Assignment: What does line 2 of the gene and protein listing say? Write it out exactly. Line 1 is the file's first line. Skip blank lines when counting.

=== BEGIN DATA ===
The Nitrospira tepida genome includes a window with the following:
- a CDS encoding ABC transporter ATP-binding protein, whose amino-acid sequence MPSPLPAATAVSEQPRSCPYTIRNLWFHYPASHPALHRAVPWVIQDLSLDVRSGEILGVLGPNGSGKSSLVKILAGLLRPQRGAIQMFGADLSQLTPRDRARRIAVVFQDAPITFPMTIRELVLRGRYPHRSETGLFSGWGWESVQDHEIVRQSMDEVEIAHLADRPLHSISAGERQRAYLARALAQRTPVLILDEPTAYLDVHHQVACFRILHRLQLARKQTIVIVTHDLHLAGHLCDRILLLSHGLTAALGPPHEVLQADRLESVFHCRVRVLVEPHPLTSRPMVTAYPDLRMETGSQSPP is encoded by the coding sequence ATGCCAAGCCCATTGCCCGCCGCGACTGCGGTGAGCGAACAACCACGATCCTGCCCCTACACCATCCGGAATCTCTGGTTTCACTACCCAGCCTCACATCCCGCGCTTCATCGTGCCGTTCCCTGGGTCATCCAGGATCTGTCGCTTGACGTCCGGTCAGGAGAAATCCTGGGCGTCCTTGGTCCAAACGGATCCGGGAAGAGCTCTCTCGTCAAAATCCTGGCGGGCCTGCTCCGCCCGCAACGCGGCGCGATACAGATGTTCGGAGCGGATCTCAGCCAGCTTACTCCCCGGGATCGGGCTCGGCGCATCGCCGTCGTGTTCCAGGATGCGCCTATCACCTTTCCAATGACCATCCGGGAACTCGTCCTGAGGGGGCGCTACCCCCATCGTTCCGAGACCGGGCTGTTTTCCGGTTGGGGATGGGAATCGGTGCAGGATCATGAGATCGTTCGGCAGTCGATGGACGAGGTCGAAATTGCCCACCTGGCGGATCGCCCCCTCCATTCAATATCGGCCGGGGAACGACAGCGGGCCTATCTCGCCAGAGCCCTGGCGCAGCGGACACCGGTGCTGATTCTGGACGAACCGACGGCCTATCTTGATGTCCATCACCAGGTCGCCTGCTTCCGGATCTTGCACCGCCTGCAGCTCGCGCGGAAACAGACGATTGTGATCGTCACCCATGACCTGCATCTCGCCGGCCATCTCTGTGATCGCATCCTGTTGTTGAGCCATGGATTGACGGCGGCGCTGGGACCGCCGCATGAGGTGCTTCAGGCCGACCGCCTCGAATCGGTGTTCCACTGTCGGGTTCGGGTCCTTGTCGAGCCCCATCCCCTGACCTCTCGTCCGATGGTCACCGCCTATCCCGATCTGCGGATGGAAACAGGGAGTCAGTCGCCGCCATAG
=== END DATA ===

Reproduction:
- a CDS encoding ABC transporter ATP-binding protein, whose amino-acid sequence MPSPLPAATAVSEQPRSCPYTIRNLWFHYPASHPALHRAVPWVIQDLSLDVRSGEILGVLGPNGSGKSSLVKILAGLLRPQRGAIQMFGADLSQLTPRDRARRIAVVFQDAPITFPMTIRELVLRGRYPHRSETGLFSGWGWESVQDHEIVRQSMDEVEIAHLADRPLHSISAGERQRAYLARALAQRTPVLILDEPTAYLDVHHQVACFRILHRLQLARKQTIVIVTHDLHLAGHLCDRILLLSHGLTAALGPPHEVLQADRLESVFHCRVRVLVEPHPLTSRPMVTAYPDLRMETGSQSPP is encoded by the coding sequence ATGCCAAGCCCATTGCCCGCCGCGACTGCGGTGAGCGAACAACCACGATCCTGCCCCTACACCATCCGGAATCTCTGGTTTCACTACCCAGCCTCACATCCCGCGCTTCATCGTGCCGTTCCCTGGGTCATCCAGGATCTGTCGCTTGACGTCCGGTCAGGAGAAATCCTGGGCGTCCTTGGTCCAAACGGATCCGGGAAGAGCTCTCTCGTCAAAATCCTGGCGGGCCTGCTCCGCCCGCAACGCGGCGCGATACAGATGTTCGGAGCGGATCTCAGCCAGCTTACTCCCCGGGATCGGGCTCGGCGCATCGCCGTCGTGTTCCAGGATGCGCCTATCACCTTTCCAATGACCATCCGGGAACTCGTCCTGAGGGGGCGCTACCCCCATCGTTCCGAGACCGGGCTGTTTTCCGGTTGGGGATGGGAATCGGTGCAGGATCATGAGATCGTTCGGCAGTCGATGGACGAGGTCGAAATTGCCCACCTGGCGGATCGCCCCCTCCATTCAATATCGGCCGGGGAACGACAGCGGGCCTATCTCGCCAGAGCCCTGGCGCAGCGGACACCGGTGCTGATTCTGGACGAACCGACGGCCTATCTTGATGTCCATCACCAGGTCGCCTGCTTCCGGATCTTGCACCGCCTGCAGCTCGCGCGGAAACAGACGATTGTGATCGTCACCCATGACCTGCATCTCGCCGGCCATCTCTGTGATCGCATCCTGTTGTTGAGCCATGGATTGACGGCGGCGCTGGGACCGCCGCATGAGGTGCTTCAGGCCGACCGCCTCGAATCGGTGTTCCACTGTCGGGTTCGGGTCCTTGTCGAGCCCCATCCCCTGACCTCTCGTCCGATGGTCACCGCCTATCCCGATCTGCGGATGGAAACAGGGAGTCAGTCGCCGCCATAG